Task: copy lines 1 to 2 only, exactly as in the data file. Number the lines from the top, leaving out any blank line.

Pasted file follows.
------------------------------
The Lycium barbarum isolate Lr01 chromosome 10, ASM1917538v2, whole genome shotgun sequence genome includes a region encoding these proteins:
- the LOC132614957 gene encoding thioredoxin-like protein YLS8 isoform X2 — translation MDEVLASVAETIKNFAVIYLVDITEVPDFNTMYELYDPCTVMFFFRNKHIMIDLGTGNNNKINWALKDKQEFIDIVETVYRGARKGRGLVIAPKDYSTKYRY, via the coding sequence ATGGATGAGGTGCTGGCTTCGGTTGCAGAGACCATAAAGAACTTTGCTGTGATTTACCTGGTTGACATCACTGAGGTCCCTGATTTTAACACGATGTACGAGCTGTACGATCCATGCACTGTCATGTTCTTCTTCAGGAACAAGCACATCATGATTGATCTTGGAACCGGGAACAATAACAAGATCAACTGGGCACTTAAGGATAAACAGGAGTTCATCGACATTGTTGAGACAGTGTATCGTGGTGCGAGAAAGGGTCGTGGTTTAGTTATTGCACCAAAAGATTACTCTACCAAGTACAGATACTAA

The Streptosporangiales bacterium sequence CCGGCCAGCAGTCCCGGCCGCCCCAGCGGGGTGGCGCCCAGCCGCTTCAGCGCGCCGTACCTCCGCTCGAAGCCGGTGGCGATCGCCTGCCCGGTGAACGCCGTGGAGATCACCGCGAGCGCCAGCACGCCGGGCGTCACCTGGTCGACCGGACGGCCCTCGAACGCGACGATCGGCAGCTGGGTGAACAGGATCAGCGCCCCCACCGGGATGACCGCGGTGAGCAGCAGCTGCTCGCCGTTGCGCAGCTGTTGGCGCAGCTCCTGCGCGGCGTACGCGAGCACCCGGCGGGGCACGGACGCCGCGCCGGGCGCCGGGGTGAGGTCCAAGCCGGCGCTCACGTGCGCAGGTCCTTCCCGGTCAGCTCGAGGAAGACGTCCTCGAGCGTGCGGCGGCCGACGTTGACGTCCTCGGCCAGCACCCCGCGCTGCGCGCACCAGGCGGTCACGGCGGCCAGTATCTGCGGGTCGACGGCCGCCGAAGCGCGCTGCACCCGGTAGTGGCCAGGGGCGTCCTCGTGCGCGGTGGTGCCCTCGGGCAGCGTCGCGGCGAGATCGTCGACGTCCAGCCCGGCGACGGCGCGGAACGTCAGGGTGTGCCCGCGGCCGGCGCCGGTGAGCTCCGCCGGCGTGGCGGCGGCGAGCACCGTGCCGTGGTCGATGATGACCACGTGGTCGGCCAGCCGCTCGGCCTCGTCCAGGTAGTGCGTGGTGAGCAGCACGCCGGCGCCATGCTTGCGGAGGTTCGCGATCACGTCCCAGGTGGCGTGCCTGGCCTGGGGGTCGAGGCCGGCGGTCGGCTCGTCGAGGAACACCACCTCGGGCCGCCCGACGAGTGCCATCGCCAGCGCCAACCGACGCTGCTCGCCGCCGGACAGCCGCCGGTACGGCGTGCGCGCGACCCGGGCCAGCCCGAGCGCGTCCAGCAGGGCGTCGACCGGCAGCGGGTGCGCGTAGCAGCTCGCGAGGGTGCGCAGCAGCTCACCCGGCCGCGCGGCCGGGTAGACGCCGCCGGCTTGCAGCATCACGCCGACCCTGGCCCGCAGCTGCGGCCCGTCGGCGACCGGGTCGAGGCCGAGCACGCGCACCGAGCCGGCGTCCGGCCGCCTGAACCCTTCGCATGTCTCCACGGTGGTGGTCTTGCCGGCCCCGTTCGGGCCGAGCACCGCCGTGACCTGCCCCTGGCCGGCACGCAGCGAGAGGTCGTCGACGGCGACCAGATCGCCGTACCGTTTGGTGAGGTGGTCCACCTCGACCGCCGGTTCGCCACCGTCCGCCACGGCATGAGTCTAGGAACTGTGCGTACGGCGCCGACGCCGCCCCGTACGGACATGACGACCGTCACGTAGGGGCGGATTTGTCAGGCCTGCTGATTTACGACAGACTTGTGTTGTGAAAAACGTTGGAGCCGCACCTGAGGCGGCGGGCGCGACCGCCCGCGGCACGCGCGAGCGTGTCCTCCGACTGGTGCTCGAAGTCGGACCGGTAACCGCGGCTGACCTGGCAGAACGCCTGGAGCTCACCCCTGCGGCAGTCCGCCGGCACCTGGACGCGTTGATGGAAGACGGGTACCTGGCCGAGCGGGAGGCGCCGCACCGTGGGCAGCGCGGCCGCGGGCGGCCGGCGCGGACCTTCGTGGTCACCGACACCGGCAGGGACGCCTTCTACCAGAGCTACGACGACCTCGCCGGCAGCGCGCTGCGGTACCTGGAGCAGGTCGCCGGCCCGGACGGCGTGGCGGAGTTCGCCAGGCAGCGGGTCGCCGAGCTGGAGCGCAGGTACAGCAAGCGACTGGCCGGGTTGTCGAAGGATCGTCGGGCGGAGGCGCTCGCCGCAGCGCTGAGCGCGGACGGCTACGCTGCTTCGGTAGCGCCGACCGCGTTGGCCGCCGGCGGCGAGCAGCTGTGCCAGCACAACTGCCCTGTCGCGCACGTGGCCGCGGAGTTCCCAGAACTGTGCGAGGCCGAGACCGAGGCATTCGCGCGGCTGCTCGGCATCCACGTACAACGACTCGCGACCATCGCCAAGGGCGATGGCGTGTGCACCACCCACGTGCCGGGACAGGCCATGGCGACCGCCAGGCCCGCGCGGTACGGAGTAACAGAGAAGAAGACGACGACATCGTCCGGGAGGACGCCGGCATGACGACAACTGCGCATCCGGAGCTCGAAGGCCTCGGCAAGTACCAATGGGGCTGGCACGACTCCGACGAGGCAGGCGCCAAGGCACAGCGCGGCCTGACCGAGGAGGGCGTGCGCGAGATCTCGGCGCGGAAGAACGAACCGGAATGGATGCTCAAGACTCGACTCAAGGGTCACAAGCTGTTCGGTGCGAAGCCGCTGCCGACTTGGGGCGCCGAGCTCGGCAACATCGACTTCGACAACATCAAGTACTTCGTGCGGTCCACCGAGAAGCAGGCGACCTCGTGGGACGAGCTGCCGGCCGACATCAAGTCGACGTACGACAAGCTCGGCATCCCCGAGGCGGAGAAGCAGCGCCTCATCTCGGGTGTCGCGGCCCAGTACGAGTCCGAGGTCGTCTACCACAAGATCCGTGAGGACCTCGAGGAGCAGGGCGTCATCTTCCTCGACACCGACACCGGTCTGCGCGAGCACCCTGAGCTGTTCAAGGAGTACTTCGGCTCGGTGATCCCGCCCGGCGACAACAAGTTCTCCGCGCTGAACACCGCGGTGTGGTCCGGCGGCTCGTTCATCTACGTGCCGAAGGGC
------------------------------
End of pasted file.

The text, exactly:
The Lycium barbarum isolate Lr01 chromosome 10, ASM1917538v2, whole genome shotgun sequence genome includes a region encoding these proteins:
- the LOC132614957 gene encoding thioredoxin-like protein YLS8 isoform X2 — translation MDEVLASVAETIKNFAVIYLVDITEVPDFNTMYELYDPCTVMFFFRNKHIMIDLGTGNNNKINWALKDKQEFIDIVETVYRGARKGRGLVIAPKDYSTKYRY, via the coding sequence ATGGATGAGGTGCTGGCTTCGGTTGCAGAGACCATAAAGAACTTTGCTGTGATTTACCTGGTTGACATCACTGAGGTCCCTGATTTTAACACGATGTACGAGCTGTACGATCCATGCACTGTCATGTTCTTCTTCAGGAACAAGCACATCATGATTGATCTTGGAACCGGGAACAATAACAAGATCAACTGGGCACTTAAGGATAAACAGGAGTTCATCGACATTGTTGAGACAGTGTATCGTGGTGCGAGAAAGGGTCGTGGTTTAGTTATTGCACCAAAAGATTACTCTACCAAGTACAGATACTAA